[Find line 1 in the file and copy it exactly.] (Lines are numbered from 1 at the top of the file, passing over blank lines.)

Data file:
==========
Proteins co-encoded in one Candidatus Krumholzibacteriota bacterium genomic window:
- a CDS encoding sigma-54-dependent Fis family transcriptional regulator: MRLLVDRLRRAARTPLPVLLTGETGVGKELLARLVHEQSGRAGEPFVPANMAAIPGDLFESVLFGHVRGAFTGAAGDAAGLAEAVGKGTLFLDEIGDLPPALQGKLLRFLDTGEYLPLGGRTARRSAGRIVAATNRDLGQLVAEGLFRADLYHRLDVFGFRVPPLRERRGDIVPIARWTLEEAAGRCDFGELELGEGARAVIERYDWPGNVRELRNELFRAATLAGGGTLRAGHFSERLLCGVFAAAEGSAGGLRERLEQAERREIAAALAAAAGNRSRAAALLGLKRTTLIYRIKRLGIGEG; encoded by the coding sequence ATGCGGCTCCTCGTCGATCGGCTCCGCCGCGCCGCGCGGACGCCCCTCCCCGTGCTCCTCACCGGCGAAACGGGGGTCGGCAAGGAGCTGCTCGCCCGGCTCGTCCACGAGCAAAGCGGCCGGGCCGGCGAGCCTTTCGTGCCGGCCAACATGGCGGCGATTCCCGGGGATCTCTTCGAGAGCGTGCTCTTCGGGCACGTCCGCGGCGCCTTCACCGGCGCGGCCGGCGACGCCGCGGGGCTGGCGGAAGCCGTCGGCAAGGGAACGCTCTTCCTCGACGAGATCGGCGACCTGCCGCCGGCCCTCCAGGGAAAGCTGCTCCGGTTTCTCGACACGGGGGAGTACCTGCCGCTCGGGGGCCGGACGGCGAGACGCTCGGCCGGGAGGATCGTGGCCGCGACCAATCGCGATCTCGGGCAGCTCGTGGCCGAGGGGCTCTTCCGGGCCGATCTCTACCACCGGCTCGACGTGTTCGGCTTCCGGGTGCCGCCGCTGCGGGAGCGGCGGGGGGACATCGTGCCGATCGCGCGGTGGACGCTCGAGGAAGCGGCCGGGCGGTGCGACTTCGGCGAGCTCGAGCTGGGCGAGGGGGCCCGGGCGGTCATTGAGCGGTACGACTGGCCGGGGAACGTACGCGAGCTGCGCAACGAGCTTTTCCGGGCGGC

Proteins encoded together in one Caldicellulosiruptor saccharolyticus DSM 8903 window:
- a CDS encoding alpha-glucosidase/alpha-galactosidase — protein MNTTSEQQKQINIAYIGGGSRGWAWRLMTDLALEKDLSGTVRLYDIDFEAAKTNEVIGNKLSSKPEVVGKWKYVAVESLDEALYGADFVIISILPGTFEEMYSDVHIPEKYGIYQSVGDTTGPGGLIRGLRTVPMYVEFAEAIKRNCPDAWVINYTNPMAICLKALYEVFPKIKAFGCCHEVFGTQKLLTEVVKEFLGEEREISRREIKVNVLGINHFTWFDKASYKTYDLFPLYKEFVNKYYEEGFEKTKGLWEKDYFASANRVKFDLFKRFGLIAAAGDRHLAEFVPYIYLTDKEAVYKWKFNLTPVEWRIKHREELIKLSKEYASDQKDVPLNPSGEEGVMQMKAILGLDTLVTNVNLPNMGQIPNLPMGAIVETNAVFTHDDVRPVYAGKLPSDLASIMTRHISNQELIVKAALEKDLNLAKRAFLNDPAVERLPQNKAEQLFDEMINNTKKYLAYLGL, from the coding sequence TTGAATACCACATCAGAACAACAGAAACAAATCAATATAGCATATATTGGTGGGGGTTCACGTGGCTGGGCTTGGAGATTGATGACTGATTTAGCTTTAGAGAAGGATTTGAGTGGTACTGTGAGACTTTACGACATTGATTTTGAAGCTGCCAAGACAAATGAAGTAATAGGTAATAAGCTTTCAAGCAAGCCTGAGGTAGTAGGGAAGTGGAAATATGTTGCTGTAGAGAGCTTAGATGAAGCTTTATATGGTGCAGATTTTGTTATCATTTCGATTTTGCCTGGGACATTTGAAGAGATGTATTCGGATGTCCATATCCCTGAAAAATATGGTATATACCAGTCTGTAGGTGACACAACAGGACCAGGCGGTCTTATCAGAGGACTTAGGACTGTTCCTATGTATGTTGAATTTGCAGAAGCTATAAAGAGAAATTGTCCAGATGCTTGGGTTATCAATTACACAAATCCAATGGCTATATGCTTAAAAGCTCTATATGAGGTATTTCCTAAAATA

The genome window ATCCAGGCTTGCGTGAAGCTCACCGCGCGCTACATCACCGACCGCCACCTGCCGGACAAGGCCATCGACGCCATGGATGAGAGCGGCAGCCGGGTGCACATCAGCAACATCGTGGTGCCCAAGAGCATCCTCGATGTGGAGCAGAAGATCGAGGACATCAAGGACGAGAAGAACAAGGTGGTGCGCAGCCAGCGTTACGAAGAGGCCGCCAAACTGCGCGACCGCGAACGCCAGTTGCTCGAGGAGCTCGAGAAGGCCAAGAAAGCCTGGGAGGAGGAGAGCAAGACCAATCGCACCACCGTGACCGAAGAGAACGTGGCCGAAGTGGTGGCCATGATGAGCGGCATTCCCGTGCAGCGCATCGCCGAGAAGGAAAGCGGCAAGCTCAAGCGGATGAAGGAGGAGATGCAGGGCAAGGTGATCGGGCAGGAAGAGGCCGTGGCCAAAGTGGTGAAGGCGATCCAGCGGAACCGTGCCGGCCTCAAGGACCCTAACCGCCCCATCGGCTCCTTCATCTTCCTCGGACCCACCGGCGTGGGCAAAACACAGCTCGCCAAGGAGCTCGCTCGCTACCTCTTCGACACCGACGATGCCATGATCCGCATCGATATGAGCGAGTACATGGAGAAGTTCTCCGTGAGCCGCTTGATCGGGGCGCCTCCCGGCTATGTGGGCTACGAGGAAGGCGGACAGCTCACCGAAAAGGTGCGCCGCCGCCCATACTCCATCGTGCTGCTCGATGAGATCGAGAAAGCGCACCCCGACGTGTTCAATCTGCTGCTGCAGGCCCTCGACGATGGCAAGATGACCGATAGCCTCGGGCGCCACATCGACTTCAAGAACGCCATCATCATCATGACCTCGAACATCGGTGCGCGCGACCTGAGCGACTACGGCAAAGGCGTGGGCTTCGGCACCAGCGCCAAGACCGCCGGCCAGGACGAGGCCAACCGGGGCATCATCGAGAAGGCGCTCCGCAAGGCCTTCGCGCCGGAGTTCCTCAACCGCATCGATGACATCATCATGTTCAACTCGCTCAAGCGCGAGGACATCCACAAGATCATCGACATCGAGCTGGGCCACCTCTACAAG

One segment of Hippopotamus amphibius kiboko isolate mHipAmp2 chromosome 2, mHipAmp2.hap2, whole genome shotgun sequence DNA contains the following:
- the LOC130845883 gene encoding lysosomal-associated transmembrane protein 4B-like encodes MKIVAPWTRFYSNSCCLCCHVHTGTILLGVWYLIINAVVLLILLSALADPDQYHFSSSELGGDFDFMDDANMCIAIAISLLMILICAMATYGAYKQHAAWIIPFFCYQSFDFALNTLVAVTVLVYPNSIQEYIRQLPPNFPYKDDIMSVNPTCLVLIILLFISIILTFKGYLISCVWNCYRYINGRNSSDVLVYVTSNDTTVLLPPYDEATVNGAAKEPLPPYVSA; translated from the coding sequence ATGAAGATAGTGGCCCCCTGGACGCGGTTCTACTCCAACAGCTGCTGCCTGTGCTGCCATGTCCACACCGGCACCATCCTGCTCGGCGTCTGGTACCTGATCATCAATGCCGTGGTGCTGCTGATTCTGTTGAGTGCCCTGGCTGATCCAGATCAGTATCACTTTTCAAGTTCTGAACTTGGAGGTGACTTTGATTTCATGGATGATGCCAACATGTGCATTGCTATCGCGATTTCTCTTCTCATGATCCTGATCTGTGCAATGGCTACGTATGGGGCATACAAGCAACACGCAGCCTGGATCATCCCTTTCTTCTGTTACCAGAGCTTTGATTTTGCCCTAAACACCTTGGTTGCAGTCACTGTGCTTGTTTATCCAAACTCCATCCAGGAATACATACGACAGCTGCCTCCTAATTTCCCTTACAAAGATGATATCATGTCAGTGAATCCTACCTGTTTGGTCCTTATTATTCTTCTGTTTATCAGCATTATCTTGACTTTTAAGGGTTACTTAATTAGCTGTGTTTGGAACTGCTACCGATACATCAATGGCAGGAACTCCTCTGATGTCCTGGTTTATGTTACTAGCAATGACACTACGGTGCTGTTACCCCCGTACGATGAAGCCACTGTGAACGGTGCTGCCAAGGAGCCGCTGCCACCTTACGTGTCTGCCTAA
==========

Proteins co-encoded in one Candidatus Krumholzibacteriota bacterium genomic window: